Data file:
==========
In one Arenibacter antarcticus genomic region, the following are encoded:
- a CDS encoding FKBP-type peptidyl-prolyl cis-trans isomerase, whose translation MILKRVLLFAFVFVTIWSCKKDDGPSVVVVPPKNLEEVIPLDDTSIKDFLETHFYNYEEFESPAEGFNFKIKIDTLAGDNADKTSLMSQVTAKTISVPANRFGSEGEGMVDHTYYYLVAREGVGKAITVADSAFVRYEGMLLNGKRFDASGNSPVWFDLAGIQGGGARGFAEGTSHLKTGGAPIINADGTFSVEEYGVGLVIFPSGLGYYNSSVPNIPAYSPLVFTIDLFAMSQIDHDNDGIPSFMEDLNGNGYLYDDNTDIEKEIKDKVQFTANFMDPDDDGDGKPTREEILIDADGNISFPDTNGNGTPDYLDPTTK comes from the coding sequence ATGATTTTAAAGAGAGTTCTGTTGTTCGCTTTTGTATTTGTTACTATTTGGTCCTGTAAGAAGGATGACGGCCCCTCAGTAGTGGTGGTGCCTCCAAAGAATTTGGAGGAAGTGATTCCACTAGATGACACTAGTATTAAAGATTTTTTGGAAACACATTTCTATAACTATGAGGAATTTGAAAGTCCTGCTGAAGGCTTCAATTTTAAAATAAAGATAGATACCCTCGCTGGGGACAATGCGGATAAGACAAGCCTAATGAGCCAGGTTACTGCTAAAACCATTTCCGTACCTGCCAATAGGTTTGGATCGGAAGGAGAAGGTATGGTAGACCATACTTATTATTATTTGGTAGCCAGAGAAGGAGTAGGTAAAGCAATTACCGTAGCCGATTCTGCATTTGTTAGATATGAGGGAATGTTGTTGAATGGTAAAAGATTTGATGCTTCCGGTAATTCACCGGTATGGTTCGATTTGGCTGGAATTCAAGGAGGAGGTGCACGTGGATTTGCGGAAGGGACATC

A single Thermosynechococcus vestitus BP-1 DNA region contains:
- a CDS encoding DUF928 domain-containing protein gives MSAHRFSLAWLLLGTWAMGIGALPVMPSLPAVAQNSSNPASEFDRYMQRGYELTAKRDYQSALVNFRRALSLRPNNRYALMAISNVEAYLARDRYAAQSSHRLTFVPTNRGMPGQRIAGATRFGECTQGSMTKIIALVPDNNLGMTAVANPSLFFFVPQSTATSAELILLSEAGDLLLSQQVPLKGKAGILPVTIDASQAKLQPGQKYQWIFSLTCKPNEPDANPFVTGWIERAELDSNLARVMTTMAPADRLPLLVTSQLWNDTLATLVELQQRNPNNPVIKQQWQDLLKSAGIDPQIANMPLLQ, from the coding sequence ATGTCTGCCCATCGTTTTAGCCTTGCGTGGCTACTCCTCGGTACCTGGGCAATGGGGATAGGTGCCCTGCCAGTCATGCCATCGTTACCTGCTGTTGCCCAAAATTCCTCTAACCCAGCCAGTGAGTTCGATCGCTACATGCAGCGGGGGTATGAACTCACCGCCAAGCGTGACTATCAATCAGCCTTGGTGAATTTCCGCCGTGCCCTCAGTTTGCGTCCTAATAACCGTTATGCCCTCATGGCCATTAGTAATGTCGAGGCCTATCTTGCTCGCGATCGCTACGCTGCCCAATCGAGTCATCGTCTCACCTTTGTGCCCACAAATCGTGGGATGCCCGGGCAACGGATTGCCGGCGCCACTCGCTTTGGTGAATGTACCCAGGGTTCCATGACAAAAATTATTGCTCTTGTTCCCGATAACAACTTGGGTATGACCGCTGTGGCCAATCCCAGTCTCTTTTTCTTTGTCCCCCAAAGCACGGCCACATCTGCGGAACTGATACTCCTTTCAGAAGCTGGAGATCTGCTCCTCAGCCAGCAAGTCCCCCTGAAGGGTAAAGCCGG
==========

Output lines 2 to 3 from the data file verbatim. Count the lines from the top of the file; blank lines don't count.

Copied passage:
- a CDS encoding FKBP-type peptidyl-prolyl cis-trans isomerase, whose translation MILKRVLLFAFVFVTIWSCKKDDGPSVVVVPPKNLEEVIPLDDTSIKDFLETHFYNYEEFESPAEGFNFKIKIDTLAGDNADKTSLMSQVTAKTISVPANRFGSEGEGMVDHTYYYLVAREGVGKAITVADSAFVRYEGMLLNGKRFDASGNSPVWFDLAGIQGGGARGFAEGTSHLKTGGAPIINADGTFSVEEYGVGLVIFPSGLGYYNSSVPNIPAYSPLVFTIDLFAMSQIDHDNDGIPSFMEDLNGNGYLYDDNTDIEKEIKDKVQFTANFMDPDDDGDGKPTREEILIDADGNISFPDTNGNGTPDYLDPTTK comes from the coding sequence ATGATTTTAAAGAGAGTTCTGTTGTTCGCTTTTGTATTTGTTACTATTTGGTCCTGTAAGAAGGATGACGGCCCCTCAGTAGTGGTGGTGCCTCCAAAGAATTTGGAGGAAGTGATTCCACTAGATGACACTAGTATTAAAGATTTTTTGGAAACACATTTCTATAACTATGAGGAATTTGAAAGTCCTGCTGAAGGCTTCAATTTTAAAATAAAGATAGATACCCTCGCTGGGGACAATGCGGATAAGACAAGCCTAATGAGCCAGGTTACTGCTAAAACCATTTCCGTACCTGCCAATAGGTTTGGATCGGAAGGAGAAGGTATGGTAGACCATACTTATTATTATTTGGTAGCCAGAGAAGGAGTAGGTAAAGCAATTACCGTAGCCGATTCTGCATTTGTTAGATATGAGGGAATGTTGTTGAATGGTAAAAGATTTGATGCTTCCGGTAATTCACCGGTATGGTTCGATTTGGCTGGAATTCAAGGAGGAGGTGCACGTGGATTTGCGGAAGGGACATC

A single Thermosynechococcus vestitus BP-1 DNA region contains: